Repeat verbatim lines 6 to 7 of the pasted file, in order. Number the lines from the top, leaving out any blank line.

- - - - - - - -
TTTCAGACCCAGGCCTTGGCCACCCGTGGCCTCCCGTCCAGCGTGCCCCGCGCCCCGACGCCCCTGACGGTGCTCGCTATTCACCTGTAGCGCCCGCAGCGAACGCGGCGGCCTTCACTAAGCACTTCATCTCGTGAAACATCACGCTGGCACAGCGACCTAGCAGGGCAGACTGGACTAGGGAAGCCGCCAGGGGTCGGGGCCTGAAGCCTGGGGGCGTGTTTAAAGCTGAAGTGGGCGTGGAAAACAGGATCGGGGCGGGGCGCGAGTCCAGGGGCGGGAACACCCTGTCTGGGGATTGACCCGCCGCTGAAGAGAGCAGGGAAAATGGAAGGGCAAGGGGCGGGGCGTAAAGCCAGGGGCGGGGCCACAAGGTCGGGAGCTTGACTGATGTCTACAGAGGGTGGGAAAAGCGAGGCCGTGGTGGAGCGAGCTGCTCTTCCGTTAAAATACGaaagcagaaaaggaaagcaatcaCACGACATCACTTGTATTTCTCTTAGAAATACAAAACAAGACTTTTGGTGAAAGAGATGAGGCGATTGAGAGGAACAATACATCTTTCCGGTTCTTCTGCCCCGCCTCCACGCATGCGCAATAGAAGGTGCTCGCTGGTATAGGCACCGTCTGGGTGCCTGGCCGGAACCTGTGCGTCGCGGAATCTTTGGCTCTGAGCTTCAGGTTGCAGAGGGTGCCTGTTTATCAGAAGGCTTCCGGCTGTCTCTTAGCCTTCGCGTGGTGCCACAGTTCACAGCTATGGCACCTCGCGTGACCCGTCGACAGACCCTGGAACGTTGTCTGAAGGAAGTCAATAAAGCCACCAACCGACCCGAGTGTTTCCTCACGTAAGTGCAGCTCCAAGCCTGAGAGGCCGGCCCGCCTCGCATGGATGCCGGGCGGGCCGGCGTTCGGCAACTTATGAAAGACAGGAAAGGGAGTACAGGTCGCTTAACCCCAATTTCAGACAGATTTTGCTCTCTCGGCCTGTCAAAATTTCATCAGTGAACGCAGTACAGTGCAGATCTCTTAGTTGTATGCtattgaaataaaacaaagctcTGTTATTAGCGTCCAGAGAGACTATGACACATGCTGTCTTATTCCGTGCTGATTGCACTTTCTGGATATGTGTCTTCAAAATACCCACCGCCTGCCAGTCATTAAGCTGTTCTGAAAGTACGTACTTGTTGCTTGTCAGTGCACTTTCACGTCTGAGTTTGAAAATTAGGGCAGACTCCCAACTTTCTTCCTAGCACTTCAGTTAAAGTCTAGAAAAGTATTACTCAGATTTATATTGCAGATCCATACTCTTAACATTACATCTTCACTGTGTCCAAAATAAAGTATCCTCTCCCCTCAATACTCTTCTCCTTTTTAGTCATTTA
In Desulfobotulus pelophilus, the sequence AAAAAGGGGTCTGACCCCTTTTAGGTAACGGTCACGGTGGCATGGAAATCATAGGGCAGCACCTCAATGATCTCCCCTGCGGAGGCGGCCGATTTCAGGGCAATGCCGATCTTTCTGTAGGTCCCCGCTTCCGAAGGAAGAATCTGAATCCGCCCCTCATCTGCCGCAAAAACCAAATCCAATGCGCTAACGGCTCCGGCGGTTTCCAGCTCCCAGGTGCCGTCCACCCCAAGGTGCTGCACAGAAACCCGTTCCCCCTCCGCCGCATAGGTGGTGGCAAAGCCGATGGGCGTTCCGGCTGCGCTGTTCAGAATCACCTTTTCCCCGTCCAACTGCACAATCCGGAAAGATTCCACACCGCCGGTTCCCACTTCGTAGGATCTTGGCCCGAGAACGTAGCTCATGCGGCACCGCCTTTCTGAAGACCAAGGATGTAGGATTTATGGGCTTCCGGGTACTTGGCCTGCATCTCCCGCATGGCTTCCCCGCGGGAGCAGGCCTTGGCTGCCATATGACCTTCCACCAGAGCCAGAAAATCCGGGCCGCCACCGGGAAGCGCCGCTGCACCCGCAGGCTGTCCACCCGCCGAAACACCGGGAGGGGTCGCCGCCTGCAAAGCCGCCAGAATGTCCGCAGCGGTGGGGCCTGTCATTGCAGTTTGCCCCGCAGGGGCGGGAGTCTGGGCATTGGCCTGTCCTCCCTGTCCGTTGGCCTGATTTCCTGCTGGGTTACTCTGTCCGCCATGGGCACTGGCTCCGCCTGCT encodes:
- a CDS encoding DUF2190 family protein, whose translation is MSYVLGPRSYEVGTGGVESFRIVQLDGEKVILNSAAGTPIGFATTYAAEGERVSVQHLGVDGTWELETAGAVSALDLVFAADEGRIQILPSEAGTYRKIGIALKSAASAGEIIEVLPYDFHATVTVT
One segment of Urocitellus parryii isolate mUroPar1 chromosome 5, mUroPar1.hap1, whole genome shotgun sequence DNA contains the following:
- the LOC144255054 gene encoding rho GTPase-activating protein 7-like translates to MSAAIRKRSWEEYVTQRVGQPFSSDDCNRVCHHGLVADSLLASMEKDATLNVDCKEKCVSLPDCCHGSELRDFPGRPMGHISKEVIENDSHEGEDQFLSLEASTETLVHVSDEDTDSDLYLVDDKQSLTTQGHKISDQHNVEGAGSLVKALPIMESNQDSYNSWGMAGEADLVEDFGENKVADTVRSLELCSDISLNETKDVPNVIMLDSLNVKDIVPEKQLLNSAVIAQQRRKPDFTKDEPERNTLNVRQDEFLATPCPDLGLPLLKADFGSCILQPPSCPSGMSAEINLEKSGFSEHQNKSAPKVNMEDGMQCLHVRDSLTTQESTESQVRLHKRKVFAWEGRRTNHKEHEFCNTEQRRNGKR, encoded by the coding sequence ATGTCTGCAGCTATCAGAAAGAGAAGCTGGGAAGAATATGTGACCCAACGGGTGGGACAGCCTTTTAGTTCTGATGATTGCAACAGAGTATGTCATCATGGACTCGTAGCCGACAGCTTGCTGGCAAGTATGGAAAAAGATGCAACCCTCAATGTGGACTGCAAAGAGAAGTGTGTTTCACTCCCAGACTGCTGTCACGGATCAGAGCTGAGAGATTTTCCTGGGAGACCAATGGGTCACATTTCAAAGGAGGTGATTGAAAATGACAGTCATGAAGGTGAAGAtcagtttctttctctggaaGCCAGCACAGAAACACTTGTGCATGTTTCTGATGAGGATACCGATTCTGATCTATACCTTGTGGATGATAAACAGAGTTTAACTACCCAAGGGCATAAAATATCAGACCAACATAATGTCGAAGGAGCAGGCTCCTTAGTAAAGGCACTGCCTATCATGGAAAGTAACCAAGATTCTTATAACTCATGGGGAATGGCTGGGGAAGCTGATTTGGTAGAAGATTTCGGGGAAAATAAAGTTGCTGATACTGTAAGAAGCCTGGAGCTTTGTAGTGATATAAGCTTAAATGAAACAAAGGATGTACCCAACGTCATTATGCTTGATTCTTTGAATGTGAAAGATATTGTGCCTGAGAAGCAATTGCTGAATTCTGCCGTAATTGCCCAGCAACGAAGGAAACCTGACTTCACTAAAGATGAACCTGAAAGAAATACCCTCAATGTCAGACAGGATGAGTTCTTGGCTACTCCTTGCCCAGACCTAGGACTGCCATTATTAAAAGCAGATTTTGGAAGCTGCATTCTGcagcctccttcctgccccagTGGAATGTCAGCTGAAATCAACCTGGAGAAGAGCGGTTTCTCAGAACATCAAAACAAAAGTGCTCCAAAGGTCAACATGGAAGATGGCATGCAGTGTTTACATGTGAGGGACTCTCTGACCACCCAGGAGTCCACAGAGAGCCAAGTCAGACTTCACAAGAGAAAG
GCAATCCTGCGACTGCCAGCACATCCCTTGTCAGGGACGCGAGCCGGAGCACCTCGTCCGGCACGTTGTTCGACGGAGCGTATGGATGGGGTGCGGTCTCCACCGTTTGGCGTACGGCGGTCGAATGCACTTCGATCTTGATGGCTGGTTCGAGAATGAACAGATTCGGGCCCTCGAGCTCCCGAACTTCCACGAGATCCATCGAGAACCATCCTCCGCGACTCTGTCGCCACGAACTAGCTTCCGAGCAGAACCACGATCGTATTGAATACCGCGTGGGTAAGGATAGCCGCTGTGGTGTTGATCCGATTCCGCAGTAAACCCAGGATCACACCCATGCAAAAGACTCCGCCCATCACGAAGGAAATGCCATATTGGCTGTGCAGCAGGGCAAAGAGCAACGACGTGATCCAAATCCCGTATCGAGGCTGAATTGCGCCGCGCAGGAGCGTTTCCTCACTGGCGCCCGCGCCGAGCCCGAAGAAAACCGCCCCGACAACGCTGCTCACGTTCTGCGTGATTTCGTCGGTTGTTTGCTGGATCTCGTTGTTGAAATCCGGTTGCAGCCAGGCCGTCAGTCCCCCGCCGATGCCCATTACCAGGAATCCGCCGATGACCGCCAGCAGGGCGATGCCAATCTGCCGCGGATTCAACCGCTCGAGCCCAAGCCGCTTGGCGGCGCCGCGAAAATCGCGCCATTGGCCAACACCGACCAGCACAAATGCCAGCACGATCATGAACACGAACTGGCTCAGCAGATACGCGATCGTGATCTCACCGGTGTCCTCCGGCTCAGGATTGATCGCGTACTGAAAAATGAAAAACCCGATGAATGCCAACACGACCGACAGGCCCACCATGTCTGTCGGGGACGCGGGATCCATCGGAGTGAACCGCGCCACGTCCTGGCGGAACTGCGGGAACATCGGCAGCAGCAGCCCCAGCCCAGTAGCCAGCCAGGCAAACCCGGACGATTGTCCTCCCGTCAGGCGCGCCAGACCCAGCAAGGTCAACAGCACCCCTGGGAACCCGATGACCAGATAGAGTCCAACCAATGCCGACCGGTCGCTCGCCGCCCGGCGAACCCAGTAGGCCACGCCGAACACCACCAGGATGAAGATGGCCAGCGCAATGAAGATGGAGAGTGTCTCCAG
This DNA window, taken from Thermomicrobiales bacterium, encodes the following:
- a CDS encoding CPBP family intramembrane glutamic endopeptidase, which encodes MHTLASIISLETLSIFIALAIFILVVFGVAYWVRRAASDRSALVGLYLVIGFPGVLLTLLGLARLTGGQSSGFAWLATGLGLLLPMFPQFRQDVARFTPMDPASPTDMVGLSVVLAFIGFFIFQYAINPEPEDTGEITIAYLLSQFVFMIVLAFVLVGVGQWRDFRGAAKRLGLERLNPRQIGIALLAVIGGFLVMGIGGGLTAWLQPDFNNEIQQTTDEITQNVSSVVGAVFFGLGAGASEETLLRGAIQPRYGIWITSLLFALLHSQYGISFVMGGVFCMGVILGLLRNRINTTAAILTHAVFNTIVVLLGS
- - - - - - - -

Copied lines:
GCAATCCTGCGACTGCCAGCACATCCCTTGTCAGGGACGCGAGCCGGAGCACCTCGTCCGGCACGTTGTTCGACGGAGCGTATGGATGGGGTGCGGTCTCCACCGTTTGGCGTACGGCGGTCGAATGCACTTCGATCTTGATGGCTGGTTCGAGAATGAACAGATTCGGGCCCTCGAGCTCCCGAACTTCCACGAGATCCATCGAGAACCATCCTCCGCGACTCTGTCGCCACGAACTAGCTTCCGAGCAGAACCACGATCGTATTGAATACCGCGTGGGTAAGGATAGCCGCTGTGGTGTTGATCCGATTCCGCAGTAAACCCAGGATCACACCCATGCAAAAGACTCCGCCCATCACGAAGGAAATGCCATATTGGCTGTGCAGCAGGGCAAAGAGCAACGACGTGATCCAAATCCCGTATCGAGGCTGAATTGCGCCGCGCAGGAGCGTTTCCTCACTGGCGCCCGCGCCGAGCCCGAAGAAAACCGCCCCGACAACGCTGCTCACGTTCTGCGTGATTTCGTCGGTTGTTTGCTGGATCTCGTTGTTGAAATCCGGTTGCAGCCAGGCCGTCAGTCCCCCGCCGATGCCCATTACCAGGAATCCGCCGATGACCGCCAGCAGGGCGATGCCAATCTGCCGCGGATTCAACCGCTCGAGCCCAAGCCGCTTGGCGGCGCCGCGAAAATCGCGCCATTGGCCAACACCGACCAGCACAAATGCCAGCACGATCATGAACACGAACTGGCTCAGCAGATACGCGATCGTGATCTCACCGGTGTCCTCCGGCTCAGGATTGATCGCGTACTGAAAAATGAAAAACCCGATGAATGCCAACACGACCGACAGGCCCACCATGTCTGTCGGGGACGCGGGATCCATCGGAGTGAACCGCGCCACGTCCTGGCGGAACTGCGGGAACATCGGCAGCAGCAGCCCCAGCCCAGTAGCCAGCCAGGCAAACCCGGACGATTGTCCTCCCGTCAGGCGCGCCAGACCCAGCAAGGTCAACAGCACCCCTGGGAACCCGATGACCAGATAGAGTCCAACCAATGCCGACCGGTCGCTCGCCGCCCGGCGAACCCAGTAGGCCACGCCGAACACCACCAGGATGAAGATGGCCAGCGCAATGAAGATGGAGAGTGTCTCCAG
This DNA window, taken from Thermomicrobiales bacterium, encodes the following: